KOOSKIA — “I served 10 years in the army; two tours in Iraq. I was shot twice, blown up six times. If it wasn’t for this...,” said this retired sergeant. At this point he paused, the emotions almost overwhelming him, and then he resumed, “If it wasn’t for stuff like this — and my wife — I wouldn’t be here. Everything you guys do to help is so greatly appreciated, and I appreciate it.”
More than 35 people gathered on Saturday, Oct. 24, outside Big Cedar at Freedom Ranch, a 149-acre property on Tinker Creek Lane overlooking the Middle Fork of the Clearwater River. Developed by organizer Brian Marshall, the site provides military veterans a place to associate with others who have served, hunting at the property for game such as deer and bear.
“But hunting is not why we’re here. That’s the excuse for us to get together,” Marshall said. It’s true purpose is in providing support for veterans who are in crisis and at the point of suicide.
According to the 2019 National Veteran Suicide Prevention Annual Report, 45,390 American adults died from suicide in 2017 — the most recent available year of data collection — including 6,139 U.S. veterans. The report stated the number of veteran suicides has exceeded 6,000 every single year between 2008 and 2017, and in 2017, the suicide rate for veterans was 1.5 times the rate for non-veteran adults. In 2005, an average of 86.6 American adults, including veterans, died by suicide daily. In comparison, an average of 124.4 Americans died by suicide daily in 2017, indicating a sharp rise across the country.
This is the fourth year for Freedom Ranch, a 501c3 organization Marshall started to help break the cycle of suicide. His ranch is recommended veterans by word of mouth and prior ranch attendees, and their seven-day experience is funded by Marshall, with help from supporters and donors, to pay for travel, hunting tags, and even boots and bullets to get veterans “out of their comfort zone, sitting at home on the couch where they start going down.”
“I’m trying to break that cycle of suicide,” Marshall continued, where these veterans can truly relax because, “they know their brothers have their back,” a place where the stress and triggers in their lives are absent. From here, these men back up on a positive level, but after time they can be stair-stepping down. Marshall stays in touch with attendees, calling or texting twice a month, to maintain relationships, and support them until they can get to their next support event.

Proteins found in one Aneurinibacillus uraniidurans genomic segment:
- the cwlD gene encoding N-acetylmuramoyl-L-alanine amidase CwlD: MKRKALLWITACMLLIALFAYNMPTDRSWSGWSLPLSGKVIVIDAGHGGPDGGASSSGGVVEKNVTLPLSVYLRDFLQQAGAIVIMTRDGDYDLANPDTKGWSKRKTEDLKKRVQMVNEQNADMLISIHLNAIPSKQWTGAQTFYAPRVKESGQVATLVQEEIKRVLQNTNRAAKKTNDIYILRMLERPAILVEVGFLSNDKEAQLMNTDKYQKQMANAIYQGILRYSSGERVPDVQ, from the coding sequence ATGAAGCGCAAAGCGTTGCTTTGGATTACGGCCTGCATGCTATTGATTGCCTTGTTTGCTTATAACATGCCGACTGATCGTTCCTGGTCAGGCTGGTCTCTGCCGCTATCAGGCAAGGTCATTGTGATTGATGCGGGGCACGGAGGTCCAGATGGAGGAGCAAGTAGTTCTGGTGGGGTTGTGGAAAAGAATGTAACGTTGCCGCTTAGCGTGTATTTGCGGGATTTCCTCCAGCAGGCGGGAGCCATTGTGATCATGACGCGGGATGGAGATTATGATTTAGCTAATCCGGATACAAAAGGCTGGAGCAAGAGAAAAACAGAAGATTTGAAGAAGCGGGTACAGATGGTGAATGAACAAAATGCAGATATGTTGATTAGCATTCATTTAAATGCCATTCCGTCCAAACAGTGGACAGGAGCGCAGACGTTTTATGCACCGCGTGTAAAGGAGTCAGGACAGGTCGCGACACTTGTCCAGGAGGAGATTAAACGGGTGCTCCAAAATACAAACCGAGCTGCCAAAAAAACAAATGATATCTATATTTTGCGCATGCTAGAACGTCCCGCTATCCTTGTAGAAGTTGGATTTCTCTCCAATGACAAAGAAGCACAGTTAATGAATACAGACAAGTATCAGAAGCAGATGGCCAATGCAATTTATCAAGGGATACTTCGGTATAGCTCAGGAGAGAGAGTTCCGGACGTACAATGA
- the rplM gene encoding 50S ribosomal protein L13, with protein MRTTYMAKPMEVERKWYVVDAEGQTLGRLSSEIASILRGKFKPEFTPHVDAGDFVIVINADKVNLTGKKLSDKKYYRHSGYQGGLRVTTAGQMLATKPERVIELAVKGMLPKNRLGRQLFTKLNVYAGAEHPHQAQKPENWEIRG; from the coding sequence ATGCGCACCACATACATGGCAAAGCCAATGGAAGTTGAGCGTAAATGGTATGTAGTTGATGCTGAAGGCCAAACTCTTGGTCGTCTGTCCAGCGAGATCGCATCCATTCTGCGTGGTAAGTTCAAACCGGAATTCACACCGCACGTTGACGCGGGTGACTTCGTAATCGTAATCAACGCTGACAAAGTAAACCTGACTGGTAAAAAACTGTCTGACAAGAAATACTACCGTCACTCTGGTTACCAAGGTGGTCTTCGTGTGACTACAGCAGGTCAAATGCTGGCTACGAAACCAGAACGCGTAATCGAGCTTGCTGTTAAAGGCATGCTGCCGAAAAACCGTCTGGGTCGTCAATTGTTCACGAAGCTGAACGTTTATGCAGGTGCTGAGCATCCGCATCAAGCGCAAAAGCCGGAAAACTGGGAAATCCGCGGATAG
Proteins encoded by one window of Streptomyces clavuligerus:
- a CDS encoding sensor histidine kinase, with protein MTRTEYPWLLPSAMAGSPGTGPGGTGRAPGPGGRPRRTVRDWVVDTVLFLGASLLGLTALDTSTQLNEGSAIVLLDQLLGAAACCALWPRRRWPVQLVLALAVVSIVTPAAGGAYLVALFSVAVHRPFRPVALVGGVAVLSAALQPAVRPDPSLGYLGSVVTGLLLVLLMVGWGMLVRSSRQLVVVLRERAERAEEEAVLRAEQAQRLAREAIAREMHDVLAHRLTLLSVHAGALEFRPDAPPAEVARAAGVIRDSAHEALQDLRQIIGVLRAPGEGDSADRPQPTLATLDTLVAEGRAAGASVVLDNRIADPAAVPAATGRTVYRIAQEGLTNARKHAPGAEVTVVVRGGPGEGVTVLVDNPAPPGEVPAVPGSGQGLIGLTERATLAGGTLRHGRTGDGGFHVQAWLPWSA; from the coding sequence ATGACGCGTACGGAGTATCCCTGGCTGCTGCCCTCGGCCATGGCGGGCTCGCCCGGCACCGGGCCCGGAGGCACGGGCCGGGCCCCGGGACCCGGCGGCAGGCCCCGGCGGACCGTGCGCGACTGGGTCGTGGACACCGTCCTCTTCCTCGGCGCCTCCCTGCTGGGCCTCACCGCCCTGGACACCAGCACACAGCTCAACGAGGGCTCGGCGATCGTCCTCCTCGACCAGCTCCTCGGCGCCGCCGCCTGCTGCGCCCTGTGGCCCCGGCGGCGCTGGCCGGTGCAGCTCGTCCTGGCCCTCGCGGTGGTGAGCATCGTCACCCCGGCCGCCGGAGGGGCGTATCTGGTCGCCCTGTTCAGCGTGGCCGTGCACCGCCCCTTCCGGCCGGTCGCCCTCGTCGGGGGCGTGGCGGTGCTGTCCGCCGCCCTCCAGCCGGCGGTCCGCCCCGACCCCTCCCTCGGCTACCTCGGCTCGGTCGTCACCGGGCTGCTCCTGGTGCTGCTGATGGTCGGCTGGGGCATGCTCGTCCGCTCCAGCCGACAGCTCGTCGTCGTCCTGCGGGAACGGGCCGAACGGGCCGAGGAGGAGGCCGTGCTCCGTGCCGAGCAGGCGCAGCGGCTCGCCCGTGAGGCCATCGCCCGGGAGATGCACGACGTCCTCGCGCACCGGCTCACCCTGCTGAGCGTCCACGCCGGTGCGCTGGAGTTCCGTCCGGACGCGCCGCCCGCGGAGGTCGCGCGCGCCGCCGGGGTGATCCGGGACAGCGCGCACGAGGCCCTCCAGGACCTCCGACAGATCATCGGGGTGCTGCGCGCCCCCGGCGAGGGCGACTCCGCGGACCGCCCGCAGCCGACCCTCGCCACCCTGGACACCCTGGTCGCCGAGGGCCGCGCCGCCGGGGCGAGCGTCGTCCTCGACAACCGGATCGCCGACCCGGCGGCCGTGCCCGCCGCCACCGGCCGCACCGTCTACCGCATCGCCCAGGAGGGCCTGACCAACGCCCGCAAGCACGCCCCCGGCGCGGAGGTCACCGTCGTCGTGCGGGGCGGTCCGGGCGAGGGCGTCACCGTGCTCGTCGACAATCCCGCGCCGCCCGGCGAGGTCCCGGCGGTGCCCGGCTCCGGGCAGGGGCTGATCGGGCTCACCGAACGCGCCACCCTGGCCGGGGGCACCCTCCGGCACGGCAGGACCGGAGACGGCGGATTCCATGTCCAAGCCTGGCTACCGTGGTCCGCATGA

“I’ve been down that road three times,” he said on attempting suicide.
Marshall served nearly 20 years in the U.S. Army, with nine tours between service in Iraq, Afghanistan, Bosnia, Slovenia and Kosovo and in the first gulf war. As an EOD (explosive ordinance disposal) technician, his job was finding the IEDs (improvised explosive device) that were killing American soldiers. He received three Purple Heart medals and went out of the Army on a medical discharge.
“I lived in a hospital for over two years,” he said, for care due to a head injury from shrapnel. “I had to learn to speak again, to walk again, everything.” Marshall started this effort based on his own positive experience in attending a veterans’ hunt years ago; the resulting positive change in his attitude and demeanor noticed by himself and his wife at the time impressed upon him the value of this type of relational therapy.
“It’s been a long recovery road for me, but for these guys, every day is recovery,” he said. “You’ve got to stay on top of it, as we’ll be this way for the rest of our lives.
That Oct. 24 gathering outside Kooskia was a meet and greet to express appreciation to the ranch’s many supporters. Those recognized that day included Cloninger’s Marketplace (which has provided groceries and items for bear bait), Big Cedar Homemakers for veterans’ quilts, and to Freedom Northwest Credit Union (FNWCU), which last year helped fund a wheelchair-accessible hunting shack and this year provided two ADA-accessible picnic tables for the property.
“I’d been to a couple of their other hunt events, and I got excited about the program,” said FNWCU board chair Kevin Steere. The credit union has donated annually to the ranch, “but this year we thought we’d go a little farther than that,” and the table idea was a “perfect opportunity,” for attendees, he said, so those with disabilities have easy and equal access during events.
Veterans speaking during the event noted their own service, and as well their appreciation for this organization on what it has done for them. One pair was a father and son from Louisiana; the son is a retired combat engineer, out on a medical discharge after six years of service. His self-destructive outlook was turned around for the past three months in anticipation of coming to the ranch, according to Marshall: “It gave him something to look forward to.”
Marshall is retired, “and this is what I do now,” he said. He funds this out of his own pocket, and he also receives donations.
“But I can always use more. Last year I took in around $11,000 and I spent almost $38,000, but it’s worth it if I can save one and I spent a million.”